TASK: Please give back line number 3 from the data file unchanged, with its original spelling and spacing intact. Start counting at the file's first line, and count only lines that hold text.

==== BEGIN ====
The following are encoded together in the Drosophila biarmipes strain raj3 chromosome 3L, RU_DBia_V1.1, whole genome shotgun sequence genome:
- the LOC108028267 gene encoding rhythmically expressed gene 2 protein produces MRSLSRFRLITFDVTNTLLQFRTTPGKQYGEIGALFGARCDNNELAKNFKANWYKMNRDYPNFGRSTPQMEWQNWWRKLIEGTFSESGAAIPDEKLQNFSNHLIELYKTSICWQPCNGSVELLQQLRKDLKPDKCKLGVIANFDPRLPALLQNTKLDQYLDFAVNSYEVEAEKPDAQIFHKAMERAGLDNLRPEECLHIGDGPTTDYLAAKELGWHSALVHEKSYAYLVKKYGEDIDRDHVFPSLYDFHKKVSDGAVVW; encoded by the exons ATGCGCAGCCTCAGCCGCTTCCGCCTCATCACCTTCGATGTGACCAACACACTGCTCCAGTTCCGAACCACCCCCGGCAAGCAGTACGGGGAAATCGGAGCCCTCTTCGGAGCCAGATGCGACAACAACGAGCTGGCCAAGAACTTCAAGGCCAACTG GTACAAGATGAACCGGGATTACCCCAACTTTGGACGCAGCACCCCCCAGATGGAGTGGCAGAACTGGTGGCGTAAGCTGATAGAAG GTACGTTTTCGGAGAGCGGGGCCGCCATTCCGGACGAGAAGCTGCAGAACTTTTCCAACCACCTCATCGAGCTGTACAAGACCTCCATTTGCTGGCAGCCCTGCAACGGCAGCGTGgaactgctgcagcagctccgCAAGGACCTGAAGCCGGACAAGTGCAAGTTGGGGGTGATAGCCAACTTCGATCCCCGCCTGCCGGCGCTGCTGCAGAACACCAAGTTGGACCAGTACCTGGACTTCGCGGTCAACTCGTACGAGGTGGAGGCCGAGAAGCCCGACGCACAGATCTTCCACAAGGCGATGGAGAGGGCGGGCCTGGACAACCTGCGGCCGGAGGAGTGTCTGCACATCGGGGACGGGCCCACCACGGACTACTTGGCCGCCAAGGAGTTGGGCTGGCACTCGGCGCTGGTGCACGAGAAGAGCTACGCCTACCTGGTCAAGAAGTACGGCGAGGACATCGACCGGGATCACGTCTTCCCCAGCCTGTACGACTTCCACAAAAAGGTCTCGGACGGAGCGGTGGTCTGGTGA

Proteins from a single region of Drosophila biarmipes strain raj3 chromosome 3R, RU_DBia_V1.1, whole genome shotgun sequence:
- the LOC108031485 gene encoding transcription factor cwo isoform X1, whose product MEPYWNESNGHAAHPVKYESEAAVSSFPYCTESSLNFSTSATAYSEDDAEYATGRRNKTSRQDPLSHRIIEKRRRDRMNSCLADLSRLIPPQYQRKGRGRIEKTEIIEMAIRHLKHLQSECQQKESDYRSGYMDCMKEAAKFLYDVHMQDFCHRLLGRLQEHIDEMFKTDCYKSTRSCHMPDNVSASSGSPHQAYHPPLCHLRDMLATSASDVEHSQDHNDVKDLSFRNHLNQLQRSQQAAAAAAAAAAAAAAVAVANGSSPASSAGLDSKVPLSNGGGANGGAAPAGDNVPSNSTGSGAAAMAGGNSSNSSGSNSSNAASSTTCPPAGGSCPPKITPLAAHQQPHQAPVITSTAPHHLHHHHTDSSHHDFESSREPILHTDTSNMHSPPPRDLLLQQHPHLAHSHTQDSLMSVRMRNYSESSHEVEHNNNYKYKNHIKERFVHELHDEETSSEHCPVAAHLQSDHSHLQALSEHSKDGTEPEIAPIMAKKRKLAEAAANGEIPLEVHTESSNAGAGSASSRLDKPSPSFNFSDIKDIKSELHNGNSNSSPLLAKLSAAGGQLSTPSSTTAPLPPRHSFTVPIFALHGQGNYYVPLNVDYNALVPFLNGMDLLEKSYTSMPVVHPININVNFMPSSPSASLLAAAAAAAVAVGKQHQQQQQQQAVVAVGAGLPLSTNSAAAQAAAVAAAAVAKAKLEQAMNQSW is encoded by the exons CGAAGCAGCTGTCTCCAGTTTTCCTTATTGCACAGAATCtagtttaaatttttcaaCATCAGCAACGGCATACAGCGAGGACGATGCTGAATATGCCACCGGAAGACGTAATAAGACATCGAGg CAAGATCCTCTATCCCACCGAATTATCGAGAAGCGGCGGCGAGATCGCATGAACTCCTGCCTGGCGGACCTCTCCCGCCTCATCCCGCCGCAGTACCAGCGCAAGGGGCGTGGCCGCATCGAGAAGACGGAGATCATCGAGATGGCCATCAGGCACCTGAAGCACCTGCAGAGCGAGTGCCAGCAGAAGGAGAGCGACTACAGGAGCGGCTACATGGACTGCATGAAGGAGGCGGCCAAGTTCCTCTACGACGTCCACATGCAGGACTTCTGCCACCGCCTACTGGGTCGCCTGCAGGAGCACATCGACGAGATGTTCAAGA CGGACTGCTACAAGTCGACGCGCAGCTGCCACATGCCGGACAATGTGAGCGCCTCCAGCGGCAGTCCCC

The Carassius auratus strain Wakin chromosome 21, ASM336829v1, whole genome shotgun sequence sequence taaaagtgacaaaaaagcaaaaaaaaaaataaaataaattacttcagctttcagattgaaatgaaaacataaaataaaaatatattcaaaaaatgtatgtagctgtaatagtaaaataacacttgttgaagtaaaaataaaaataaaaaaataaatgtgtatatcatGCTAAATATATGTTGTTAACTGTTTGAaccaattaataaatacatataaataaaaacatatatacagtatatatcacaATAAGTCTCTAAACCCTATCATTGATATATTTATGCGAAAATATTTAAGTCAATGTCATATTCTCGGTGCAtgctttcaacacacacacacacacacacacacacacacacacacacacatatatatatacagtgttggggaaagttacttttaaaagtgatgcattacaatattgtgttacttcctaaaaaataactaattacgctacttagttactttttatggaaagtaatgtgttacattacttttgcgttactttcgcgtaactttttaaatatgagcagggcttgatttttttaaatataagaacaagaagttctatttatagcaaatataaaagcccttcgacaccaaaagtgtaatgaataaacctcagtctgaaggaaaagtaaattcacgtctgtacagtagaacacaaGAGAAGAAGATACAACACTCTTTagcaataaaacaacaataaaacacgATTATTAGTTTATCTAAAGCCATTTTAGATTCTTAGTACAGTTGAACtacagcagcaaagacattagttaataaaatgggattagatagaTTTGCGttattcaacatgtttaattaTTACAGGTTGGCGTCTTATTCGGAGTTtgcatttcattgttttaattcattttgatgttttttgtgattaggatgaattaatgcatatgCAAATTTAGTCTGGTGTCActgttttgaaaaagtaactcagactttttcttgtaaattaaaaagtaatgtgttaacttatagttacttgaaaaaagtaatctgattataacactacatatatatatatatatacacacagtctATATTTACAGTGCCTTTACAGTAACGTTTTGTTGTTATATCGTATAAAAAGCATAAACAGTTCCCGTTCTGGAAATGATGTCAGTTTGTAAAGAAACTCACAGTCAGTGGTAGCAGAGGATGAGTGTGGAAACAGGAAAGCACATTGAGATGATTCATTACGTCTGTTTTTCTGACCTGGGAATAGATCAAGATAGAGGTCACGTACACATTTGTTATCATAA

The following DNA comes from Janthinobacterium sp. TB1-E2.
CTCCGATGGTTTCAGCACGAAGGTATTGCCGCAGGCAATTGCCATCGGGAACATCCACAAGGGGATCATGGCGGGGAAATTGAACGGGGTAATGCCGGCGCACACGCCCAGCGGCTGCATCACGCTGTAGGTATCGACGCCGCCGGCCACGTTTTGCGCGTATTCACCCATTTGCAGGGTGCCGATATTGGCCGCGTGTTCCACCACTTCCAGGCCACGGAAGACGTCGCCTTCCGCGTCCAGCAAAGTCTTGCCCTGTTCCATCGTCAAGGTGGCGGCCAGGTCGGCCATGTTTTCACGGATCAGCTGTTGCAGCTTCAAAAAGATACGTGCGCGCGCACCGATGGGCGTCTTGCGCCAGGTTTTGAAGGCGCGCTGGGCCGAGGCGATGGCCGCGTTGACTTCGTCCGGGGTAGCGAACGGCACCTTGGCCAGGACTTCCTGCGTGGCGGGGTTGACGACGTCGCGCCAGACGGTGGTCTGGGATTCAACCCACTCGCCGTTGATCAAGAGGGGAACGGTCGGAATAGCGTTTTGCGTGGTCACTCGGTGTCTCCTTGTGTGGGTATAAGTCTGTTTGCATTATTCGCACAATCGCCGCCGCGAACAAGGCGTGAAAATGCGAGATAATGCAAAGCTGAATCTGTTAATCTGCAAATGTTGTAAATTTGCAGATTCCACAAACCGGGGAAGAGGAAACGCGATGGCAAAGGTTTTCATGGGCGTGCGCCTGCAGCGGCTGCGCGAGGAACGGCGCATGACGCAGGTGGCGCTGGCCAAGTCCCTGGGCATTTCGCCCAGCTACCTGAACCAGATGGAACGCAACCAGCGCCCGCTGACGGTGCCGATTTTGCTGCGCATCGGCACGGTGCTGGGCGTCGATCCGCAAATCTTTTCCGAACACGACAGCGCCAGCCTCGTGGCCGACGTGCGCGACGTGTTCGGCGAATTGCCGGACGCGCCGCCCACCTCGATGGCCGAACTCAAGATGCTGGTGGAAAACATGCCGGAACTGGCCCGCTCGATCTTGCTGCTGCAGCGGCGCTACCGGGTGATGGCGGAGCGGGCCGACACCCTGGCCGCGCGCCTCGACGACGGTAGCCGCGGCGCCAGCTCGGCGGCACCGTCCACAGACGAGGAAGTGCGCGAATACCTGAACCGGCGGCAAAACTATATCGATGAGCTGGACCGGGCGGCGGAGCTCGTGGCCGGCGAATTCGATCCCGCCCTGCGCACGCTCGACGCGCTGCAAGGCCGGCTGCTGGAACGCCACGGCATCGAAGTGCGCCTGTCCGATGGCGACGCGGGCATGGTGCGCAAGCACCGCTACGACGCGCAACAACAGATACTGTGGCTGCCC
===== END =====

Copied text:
Proteins from a single region of Drosophila biarmipes strain raj3 chromosome 3R, RU_DBia_V1.1, whole genome shotgun sequence: